The San Patricio Trail, first beaten out by the Irish in 1830 to connect San Patricio and San Antonio, was one of the main thoroughfares of South Texas until the 1880s. Beginning at the Santa Margarita Crossing of the Nueces River near San Patricio, the trail at various times followed either its wet-weather route along the west bank, or its dry-weather route along the east bank of the river as far northward as Oakville; thence, the trail followed a natural course across the prairie to the San Antonio River, which was followed to San Antonio. Due to unsettled conditions which prevailed before, during, and after the Texas Revolution, the trail fell into disuse. For the Mexican War the route was reopened by Gen. Zachary Taylor, whose army of advance was stationed on the Nueces. The trail was used extensively during the war for the movement of troops and supplies. In 1846 a regular line of wagons began transporting goods from Corpus Christi through San Patricio to San Antonio. A stage line was established as early as 1850. To protect settlers, travelers, and traders along the trail the United States government established Fort Merrill on the west bank of the Nueces, thirty miles upstream from San Patricio. As a result of the tight federal blockade during the Civil War, the San Patricio Trail became one of the main contraband trade routes of the Confederacy. Large amounts of arms, ammunition, supplies, and cotton were transported over the trail to and from the neutral port of Matamoros, Tamaulipas. After the war the trail continued to be used as a stage and post road until 1881. At different times stages of the J. J. Ellis Corpus Christi and Laredo Line and of the Rio Grande Stage Company operated daily between San Antonio and Corpus Christi and connected at Oakville with the coaches of the Oakville and Brownsville Stage Company. Place names along the trail at various times were Graytown, Fairview, New Hope, Rock Spring, Tordilla Mound, Tordilla, Rountree's Ranch, Belle Branch, Oakville, Fox Nation, Gussettville, Fort Merrill, Casa Blanca, Lagarta, Peñitas, Santa Margarita, and Echo. The coming of the railroad to South Texas caused the demise of the old San Patricio Trail. The International-Great Northern Railroad from San Antonio to Laredo and the Texas-Mexican Railway from Corpus Christi to Laredo were both completed in 1881. Abandonment of the trail was precipitated by the completion of the San Antonio and Aransas Pass Railway from San Antonio to Corpus Christi in 1886.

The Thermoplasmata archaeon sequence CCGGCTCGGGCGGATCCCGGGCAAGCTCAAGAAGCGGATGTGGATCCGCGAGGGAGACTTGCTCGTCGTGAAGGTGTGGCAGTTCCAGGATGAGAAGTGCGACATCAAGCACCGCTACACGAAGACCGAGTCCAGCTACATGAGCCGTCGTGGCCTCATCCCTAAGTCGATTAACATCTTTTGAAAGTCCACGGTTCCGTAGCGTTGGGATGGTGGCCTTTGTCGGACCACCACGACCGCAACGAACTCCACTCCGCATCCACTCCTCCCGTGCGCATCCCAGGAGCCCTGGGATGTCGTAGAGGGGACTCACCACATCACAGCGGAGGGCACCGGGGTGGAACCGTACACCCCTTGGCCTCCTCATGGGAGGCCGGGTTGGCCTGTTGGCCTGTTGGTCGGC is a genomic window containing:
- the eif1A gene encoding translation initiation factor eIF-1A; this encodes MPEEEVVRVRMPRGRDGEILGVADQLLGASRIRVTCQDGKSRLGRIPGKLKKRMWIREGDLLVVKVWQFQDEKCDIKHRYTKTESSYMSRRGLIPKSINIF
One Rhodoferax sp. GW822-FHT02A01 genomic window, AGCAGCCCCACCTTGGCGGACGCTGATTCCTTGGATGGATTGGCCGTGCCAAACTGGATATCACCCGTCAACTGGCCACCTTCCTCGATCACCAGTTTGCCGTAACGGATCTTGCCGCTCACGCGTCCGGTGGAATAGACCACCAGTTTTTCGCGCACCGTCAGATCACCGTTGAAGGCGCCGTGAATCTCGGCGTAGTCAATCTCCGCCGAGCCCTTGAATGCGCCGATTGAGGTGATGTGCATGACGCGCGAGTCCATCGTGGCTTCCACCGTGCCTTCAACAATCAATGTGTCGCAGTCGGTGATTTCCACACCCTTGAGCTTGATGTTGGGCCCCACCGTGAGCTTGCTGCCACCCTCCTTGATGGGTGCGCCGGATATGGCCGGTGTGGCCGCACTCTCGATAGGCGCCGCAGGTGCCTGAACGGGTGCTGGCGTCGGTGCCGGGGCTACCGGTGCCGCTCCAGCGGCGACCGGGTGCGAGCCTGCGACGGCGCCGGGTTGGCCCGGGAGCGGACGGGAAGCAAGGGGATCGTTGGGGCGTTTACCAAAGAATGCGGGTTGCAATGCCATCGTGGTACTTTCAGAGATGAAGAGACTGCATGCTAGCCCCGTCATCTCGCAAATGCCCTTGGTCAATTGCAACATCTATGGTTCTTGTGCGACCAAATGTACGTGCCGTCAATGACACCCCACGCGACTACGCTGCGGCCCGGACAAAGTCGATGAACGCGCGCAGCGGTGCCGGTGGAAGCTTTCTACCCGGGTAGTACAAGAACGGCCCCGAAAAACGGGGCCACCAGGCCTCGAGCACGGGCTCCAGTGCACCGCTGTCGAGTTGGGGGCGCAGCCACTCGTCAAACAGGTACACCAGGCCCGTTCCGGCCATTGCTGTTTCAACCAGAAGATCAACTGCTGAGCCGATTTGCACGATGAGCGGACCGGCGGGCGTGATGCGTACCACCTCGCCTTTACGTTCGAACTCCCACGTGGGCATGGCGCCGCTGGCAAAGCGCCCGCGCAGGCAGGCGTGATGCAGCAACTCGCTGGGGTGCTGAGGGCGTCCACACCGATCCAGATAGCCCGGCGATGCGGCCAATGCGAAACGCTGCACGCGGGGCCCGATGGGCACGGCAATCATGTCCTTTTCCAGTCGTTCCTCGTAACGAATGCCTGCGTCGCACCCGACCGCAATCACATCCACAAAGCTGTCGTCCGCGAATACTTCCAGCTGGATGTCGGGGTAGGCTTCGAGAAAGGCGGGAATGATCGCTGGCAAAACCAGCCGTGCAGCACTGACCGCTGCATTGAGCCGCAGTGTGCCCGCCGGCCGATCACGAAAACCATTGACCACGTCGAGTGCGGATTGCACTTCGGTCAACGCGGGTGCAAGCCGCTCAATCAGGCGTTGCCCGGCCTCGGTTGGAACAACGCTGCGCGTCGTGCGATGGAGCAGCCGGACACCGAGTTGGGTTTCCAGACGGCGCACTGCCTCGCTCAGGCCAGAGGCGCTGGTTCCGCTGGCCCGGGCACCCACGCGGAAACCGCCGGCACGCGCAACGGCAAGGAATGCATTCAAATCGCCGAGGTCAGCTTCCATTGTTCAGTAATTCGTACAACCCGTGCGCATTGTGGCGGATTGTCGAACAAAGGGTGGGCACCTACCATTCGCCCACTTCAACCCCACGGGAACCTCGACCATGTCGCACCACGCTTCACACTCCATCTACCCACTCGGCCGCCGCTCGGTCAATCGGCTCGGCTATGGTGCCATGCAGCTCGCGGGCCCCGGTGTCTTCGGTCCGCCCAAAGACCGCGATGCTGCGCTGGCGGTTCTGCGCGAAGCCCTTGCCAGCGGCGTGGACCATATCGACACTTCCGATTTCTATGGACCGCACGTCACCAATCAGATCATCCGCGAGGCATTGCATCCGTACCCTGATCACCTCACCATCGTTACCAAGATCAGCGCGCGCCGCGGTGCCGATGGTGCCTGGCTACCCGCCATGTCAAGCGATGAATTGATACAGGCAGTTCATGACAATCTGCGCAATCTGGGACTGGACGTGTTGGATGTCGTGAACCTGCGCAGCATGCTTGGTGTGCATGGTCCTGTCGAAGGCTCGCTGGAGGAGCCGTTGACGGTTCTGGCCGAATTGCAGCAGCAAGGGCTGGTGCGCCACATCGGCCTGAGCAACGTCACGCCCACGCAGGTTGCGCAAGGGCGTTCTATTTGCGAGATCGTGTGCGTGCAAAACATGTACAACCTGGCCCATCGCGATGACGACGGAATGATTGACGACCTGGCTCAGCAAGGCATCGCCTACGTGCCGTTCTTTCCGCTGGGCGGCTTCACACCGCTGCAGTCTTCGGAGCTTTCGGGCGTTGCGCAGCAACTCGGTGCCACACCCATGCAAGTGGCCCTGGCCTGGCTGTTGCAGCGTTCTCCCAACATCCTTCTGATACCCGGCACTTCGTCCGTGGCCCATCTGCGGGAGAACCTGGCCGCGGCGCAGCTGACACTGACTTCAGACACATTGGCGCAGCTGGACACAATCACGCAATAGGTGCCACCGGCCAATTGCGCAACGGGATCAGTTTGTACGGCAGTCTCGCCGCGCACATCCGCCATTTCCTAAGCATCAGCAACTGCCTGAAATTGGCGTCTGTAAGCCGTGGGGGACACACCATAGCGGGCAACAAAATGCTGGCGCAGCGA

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Corpus Christi Gazette, January 8, 1846. Arthur James Lyon Fremantle, Three Months in the Southern States (Edinburgh and London: Blackwood, 1863). Hobart Huson, Refugio: A Comprehensive History of Refugio County from Aboriginal Times to 1953 (2 vols., Woodsboro, Texas: Rooke Foundation, 1953, 1955). San Antonio de Béxar Western Texian, November 17, 1848. San Antonio Daily Express, December 9, 1879, November 15, 1881. San Antonio Daily Herald, May 3, 1879. Robert H. Thonhoff, History of Karnes County (M.A. thesis, Southwest Texas State College, 1963).
The following, adapted from the Chicago Manual of Style, 15th edition, is the preferred citation for this entry.
Robert H. Thonhoff,
“San Patricio Trail,”
Handbook of Texas Online,
accessed June 25, 2022,
Published by the Texas State Historical Association.
Original Publication Date:
Most Recent Revision Date:
September 1, 1995